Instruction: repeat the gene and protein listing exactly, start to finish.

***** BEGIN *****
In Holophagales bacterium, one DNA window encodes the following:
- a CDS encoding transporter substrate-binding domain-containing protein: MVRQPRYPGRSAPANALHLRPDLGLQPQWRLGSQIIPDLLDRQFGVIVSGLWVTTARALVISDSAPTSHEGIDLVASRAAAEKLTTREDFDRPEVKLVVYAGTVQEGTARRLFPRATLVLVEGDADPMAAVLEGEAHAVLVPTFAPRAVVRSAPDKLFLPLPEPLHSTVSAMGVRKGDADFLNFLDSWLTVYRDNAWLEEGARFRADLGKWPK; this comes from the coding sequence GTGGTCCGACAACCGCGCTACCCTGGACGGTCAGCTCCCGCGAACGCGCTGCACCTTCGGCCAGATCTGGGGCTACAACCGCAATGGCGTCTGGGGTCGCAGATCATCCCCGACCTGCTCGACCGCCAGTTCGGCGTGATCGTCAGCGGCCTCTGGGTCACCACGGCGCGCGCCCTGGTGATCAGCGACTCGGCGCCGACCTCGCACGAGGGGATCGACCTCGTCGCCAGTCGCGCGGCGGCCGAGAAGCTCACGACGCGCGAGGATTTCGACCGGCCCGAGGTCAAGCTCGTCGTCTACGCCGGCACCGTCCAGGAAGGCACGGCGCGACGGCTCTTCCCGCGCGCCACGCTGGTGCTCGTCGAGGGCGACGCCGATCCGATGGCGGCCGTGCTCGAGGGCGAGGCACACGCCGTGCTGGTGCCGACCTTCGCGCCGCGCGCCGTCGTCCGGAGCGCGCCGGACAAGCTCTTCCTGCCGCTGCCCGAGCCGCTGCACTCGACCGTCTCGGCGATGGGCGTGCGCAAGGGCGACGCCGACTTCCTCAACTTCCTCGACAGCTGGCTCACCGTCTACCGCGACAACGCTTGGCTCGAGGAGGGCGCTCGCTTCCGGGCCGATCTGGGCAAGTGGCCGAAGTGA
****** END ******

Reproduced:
In Holophagales bacterium, one DNA window encodes the following:
- a CDS encoding transporter substrate-binding domain-containing protein: MVRQPRYPGRSAPANALHLRPDLGLQPQWRLGSQIIPDLLDRQFGVIVSGLWVTTARALVISDSAPTSHEGIDLVASRAAAEKLTTREDFDRPEVKLVVYAGTVQEGTARRLFPRATLVLVEGDADPMAAVLEGEAHAVLVPTFAPRAVVRSAPDKLFLPLPEPLHSTVSAMGVRKGDADFLNFLDSWLTVYRDNAWLEEGARFRADLGKWPK; this comes from the coding sequence GTGGTCCGACAACCGCGCTACCCTGGACGGTCAGCTCCCGCGAACGCGCTGCACCTTCGGCCAGATCTGGGGCTACAACCGCAATGGCGTCTGGGGTCGCAGATCATCCCCGACCTGCTCGACCGCCAGTTCGGCGTGATCGTCAGCGGCCTCTGGGTCACCACGGCGCGCGCCCTGGTGATCAGCGACTCGGCGCCGACCTCGCACGAGGGGATCGACCTCGTCGCCAGTCGCGCGGCGGCCGAGAAGCTCACGACGCGCGAGGATTTCGACCGGCCCGAGGTCAAGCTCGTCGTCTACGCCGGCACCGTCCAGGAAGGCACGGCGCGACGGCTCTTCCCGCGCGCCACGCTGGTGCTCGTCGAGGGCGACGCCGATCCGATGGCGGCCGTGCTCGAGGGCGAGGCACACGCCGTGCTGGTGCCGACCTTCGCGCCGCGCGCCGTCGTCCGGAGCGCGCCGGACAAGCTCTTCCTGCCGCTGCCCGAGCCGCTGCACTCGACCGTCTCGGCGATGGGCGTGCGCAAGGGCGACGCCGACTTCCTCAACTTCCTCGACAGCTGGCTCACCGTCTACCGCGACAACGCTTGGCTCGAGGAGGGCGCTCGCTTCCGGGCCGATCTGGGCAAGTGGCCGAAGTGA